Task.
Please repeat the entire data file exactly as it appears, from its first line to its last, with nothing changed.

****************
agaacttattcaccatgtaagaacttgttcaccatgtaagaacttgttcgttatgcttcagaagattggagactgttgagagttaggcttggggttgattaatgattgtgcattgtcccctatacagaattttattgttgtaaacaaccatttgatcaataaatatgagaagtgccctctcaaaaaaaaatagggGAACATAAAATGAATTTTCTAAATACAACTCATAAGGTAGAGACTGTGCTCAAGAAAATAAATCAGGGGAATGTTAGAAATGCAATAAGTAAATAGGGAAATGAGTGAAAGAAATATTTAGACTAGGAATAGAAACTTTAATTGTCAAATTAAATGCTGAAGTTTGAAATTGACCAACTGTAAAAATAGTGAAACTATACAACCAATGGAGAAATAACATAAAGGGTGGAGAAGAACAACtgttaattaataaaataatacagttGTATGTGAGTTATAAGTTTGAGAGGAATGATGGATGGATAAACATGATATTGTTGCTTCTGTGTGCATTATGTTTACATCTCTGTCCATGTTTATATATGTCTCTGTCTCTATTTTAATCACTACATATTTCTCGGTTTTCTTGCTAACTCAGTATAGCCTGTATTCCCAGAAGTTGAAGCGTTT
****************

agaacttattcaccatgtaagaacttgttcaccatgtaagaacttgttcgttatgcttcagaagattggagactgttgagagttaggcttggggttgattaatgattgtgcattgtcccctatacagaattttattgttgtaaacaaccatttgatcaataaatatgagaagtgccctctcaaaaaaaaatagggGAACATAAAATGAATTTTCTAAATACAACTCATAAGGTAGAGACTGTGCTCAAGAAAATAAATCAGGGGAATGTTAGAAATGCAATAAGTAAATAGGGAAATGAGTGAAAGAAATATTTAGACTAGGAATAGAAACTTTAATTGTCAAATTAAATGCTGAAGTTTGAAATTGACCAACTGTAAAAATAGTGAAACTATACAACCAATGGAGAAATAACATAAAGGGTGGAGAAGAACAACtgttaattaataaaataatacagttGTATGTGAGTTATAAGTTTGAGAGGAATGATGGATGGATAAACATGATATTGTTGCTTCTGTGTGCATTATGTTTACATCTCTGTCCATGTTTATATATGTCTCTGTCTCTATTTTAATCACTACATATTTCTCGGTTTTCTTGCTAACTCAGTATAGCCTGTATTCCCAGAAGTTGAAGCGTTT